Synergy News – January 2011 Edition

January 2011 Edition of Synergy News

 When I designed MS Access databases for Auto Africa, The Rand Show, Saitex, Nando’s and Coca-Cola, I always followed the principle of “start with the end in mind” and training is no different. When planning a training intervention, always look at the end result. Once you have determined the end result, you can work backwards and design your high level course outcomes and then the various lesson outcomes. You will also be able to decide on the learning experiences you want to take the learner through.

Remember that you are a learner too. Look at how you learn and then turn that into a learning experience for your delegates. Many a person has commented on how well I know how the human brain functions when it comes to learning, and this is, to a large degree true. How did I get there? Very simply – I looked at myself and how I learn!

My eldest daughter recently wrote her last school exams. Mid way through the year, I noticed that although she studied her heart out when it came to Biology, she did not seem to get a mark higher than 56%. I chatted to her about this and suggested that perhaps her method of learning was not right as the effort put in did not even begin to equal the result. Well, I got the normal teenager backchat when parents query things like this and then she said, “I have been studying like this for nearly 12 years and I don’t know HOW to study any differently!” That was exactly what I needed to hear. I asked her if she could lend me her text book for awhile and asked her permission to draw up a few notes for her. I was careful to mention that I didn’t expect her to throw away her study notes, but to rather study with her notes and mine. She agreed. I set about drawing up notes with a huge amount of graphics, flow diagrams, quizzes and games.

In South Africa, our children write Prelim (preliminary) exams before their finals and I eagerly awaited these results to see whether there was an improvement in her marks. We both were pleasantly surprised to see that with the same amount of effort, her marks jumped from 56% to 67% – all due to a difference in study / learning methods.

Around about this time, I was experimenting with eLearning and had purchased the Articulate software suite. I decided to “play” around with an eLearning course for Biology. Now, not only did I add the colour, graphics, flow charts and games, but spiced it up with audio, video, animations and yet more games and quizzes. I downloaded past papers and included these as assessment questions.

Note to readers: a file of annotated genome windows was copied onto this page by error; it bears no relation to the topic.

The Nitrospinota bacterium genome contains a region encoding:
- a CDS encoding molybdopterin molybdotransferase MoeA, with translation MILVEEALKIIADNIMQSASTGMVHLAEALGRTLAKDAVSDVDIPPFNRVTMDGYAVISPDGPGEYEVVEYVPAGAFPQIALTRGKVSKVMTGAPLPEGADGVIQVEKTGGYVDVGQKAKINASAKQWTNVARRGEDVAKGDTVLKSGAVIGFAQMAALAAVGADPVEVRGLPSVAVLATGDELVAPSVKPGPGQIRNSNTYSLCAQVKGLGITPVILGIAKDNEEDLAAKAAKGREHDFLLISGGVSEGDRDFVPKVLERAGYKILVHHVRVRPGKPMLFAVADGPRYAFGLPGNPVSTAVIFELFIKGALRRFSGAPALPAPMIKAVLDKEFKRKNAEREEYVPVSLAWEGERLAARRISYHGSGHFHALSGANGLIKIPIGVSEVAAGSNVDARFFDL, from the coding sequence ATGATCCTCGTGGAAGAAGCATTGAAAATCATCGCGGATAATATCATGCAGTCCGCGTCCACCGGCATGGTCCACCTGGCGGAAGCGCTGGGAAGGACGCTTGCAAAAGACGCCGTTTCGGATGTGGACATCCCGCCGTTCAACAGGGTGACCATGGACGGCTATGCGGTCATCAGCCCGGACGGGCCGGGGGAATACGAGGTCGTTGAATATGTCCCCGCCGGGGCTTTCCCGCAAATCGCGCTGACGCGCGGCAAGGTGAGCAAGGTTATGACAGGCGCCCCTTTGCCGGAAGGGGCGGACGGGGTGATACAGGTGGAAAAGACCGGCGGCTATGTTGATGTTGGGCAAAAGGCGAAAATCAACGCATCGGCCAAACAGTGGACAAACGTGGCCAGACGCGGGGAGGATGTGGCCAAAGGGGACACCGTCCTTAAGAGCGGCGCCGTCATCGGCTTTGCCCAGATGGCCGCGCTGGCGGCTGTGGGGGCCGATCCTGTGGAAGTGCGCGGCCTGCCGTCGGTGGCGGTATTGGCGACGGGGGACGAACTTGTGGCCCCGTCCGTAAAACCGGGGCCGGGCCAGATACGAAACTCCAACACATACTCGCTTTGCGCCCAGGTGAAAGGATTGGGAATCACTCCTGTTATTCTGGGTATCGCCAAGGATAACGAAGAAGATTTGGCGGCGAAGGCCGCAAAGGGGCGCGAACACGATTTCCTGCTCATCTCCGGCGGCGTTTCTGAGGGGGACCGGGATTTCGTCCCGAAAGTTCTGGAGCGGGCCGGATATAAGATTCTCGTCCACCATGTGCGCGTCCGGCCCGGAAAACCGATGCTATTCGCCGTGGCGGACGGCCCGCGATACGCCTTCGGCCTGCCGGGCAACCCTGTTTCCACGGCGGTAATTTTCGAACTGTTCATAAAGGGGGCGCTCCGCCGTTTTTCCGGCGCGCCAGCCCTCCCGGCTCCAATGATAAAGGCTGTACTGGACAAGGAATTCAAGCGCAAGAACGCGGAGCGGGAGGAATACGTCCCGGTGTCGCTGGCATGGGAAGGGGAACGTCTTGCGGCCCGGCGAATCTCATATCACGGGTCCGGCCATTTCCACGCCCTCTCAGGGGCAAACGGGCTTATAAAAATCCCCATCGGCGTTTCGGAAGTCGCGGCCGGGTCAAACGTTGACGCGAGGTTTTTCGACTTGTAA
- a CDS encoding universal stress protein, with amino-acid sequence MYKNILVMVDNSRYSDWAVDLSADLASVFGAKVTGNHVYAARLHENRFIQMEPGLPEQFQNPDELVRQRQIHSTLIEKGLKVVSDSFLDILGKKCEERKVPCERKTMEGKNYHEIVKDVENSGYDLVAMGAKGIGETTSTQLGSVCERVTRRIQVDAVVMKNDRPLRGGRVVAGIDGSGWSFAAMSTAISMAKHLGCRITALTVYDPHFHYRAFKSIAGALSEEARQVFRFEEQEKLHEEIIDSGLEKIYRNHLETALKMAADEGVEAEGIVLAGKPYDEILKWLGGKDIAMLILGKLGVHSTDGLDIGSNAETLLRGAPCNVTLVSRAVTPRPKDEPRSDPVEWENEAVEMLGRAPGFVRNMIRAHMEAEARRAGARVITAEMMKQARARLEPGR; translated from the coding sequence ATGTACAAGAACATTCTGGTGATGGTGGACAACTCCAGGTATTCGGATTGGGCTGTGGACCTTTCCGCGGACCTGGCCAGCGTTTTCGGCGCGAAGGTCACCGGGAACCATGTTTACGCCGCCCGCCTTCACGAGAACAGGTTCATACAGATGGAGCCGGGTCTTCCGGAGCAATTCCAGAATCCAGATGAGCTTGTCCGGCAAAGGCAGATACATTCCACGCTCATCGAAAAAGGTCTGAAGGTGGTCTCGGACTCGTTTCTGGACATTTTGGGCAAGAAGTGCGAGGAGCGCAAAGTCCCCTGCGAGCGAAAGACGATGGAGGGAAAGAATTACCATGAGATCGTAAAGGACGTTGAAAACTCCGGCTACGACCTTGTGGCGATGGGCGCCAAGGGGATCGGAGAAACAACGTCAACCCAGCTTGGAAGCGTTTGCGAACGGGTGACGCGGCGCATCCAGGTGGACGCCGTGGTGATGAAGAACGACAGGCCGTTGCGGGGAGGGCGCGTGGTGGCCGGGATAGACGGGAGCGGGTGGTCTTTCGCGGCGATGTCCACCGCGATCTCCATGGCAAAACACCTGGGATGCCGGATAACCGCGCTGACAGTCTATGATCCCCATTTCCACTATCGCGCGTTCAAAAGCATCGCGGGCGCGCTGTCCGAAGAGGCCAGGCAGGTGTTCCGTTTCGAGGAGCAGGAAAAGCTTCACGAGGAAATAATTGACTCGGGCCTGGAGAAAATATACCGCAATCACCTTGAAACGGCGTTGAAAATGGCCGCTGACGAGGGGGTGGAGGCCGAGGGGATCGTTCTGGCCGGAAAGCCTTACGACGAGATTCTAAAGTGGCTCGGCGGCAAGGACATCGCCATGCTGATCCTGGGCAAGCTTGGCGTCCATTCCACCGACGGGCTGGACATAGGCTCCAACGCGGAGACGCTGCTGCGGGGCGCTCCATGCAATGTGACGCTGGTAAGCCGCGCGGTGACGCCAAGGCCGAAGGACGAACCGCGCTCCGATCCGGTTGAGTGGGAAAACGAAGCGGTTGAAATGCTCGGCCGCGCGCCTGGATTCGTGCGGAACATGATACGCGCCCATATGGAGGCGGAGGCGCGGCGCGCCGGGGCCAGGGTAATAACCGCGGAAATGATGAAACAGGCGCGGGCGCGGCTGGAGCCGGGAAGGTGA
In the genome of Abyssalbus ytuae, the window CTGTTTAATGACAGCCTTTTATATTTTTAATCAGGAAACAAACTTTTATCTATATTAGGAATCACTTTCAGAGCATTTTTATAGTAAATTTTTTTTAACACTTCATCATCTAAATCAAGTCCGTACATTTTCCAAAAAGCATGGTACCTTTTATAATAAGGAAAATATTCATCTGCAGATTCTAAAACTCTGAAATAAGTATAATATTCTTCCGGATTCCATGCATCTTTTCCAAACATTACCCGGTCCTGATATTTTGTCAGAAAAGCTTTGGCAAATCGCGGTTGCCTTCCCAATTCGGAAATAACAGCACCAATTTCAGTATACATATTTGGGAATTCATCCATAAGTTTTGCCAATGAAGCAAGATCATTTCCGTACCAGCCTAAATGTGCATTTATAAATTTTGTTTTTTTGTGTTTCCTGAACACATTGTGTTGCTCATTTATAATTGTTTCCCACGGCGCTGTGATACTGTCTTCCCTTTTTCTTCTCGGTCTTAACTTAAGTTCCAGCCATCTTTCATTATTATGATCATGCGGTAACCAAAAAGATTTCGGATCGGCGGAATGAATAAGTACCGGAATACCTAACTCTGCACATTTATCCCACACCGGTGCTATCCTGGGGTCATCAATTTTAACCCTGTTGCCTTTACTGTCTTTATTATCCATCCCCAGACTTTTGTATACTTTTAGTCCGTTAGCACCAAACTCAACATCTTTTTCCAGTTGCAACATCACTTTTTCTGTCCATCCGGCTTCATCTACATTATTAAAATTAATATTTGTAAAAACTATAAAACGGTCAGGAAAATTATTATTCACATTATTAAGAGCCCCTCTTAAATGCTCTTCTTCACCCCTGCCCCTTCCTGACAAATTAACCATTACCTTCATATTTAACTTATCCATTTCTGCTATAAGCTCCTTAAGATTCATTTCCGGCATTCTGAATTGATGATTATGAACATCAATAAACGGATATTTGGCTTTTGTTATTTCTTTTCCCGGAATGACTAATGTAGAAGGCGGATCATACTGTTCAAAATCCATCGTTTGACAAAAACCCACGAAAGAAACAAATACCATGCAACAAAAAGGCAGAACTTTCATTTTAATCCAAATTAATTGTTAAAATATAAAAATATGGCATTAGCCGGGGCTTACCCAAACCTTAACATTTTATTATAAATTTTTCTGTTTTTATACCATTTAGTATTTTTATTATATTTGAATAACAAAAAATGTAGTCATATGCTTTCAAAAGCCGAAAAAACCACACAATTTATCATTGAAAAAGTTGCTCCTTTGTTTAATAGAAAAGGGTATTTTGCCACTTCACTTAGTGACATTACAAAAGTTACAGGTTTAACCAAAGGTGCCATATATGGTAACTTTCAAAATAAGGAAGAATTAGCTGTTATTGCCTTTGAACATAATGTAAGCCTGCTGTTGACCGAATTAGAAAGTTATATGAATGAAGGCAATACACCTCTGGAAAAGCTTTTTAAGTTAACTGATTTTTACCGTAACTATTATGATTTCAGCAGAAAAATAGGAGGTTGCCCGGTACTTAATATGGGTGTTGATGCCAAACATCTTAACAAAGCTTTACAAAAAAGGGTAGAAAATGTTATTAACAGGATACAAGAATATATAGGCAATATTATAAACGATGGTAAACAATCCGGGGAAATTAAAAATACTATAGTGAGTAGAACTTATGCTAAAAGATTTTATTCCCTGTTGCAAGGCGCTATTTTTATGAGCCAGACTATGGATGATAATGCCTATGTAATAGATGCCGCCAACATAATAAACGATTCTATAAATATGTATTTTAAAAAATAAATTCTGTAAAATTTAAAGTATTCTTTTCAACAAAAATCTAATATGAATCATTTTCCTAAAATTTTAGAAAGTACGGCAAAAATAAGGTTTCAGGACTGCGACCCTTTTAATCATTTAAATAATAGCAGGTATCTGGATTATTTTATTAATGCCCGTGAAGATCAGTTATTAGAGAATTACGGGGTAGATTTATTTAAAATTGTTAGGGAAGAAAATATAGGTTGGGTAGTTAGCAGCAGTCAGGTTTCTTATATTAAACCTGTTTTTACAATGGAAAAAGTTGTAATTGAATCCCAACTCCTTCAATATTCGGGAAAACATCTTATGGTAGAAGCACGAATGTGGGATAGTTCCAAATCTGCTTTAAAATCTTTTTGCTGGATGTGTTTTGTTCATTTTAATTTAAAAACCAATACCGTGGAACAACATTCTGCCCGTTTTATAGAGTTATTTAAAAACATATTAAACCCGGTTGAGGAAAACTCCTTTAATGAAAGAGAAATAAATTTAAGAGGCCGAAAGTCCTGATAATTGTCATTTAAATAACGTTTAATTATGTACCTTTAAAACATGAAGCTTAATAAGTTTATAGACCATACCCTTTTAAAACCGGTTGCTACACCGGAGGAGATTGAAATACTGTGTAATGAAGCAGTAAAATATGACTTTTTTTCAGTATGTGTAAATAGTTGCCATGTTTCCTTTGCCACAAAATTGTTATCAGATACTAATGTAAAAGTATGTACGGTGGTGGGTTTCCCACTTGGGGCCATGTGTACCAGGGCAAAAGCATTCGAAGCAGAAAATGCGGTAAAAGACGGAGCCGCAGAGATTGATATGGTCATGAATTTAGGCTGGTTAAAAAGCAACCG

Needless to say, this “new” learning methodology was an instant hit with my daughter! She actually started enjoying the subject and, as you know, when the interest is there – half the battle is won! She actually requested (to my amazement) that I put together an eLearning course for her English set works – Othello and The Great Gatsby. I must say I had a bit of a quiet chuckle thinking about what Shakespeare would think seeing his works on an eLearning platform but my objective of getting my daughter to enjoy learning were working!

And that is another point of interest – listen to what your learners have to say! Getting feedback from my daughter helped immensely – both her good and not-so-good criticism! It’s pretty much the same in a learning intervention – once you have feedback from your learners you can go about making the learning better – don’t expect a course to be perfect the first time you run it but rather see it as a work-in-progress and improve upon it constantly!

Another thing I do quite effectively (and this is a huge downfall with many trainers) is not to “test/assess” right at the end. I practice the “Teach 5 – Test 5” principle! Throughout my courses, I teach a few concepts and then test the learner’s comprehension before moving on. Therefore, by the time they get to the end of the course, even though there is a final assessment, they know the content thoroughly.

When I learn, if I do not grasp a concept, I cannot move on to the next. If I can’t get past that one obstacle, the trainer has lost me forever and I tune right out the course. By using the “Teach 5 – Test 5” principal, I can ensure I am constantly on track throughout the learning intervention. Last, but not least – don’t try to “control” the learning experience! Now, this was a big one for me to learn. This is where the trainer “steps back” and becomes more of a facilitator than a trainer – letting the group, to a large degree, direct their own learning. Initially this was a daunting task for me – I don’t know whether it was because I did not trust the process or whether I doubted my ability to “bring the group back if they lacked focus” but once I dared to venture into untested waters, I was pleasantly surprised at the result.


In the age we live in now, people want to take ownership of their own learning – they want to discover things for themselves and interact with groups to discover more as opposed to yet another trainer standing in the front of the class, rambling on endlessly with possibly yet another PowerPoint overkill! So… try to step back and not control the learning – it is not an easy task but one you will find surprisingly rewarding!


For more information visit – a proudly South African company specializing in taking existing client training material and converting it into an eLearning platform.

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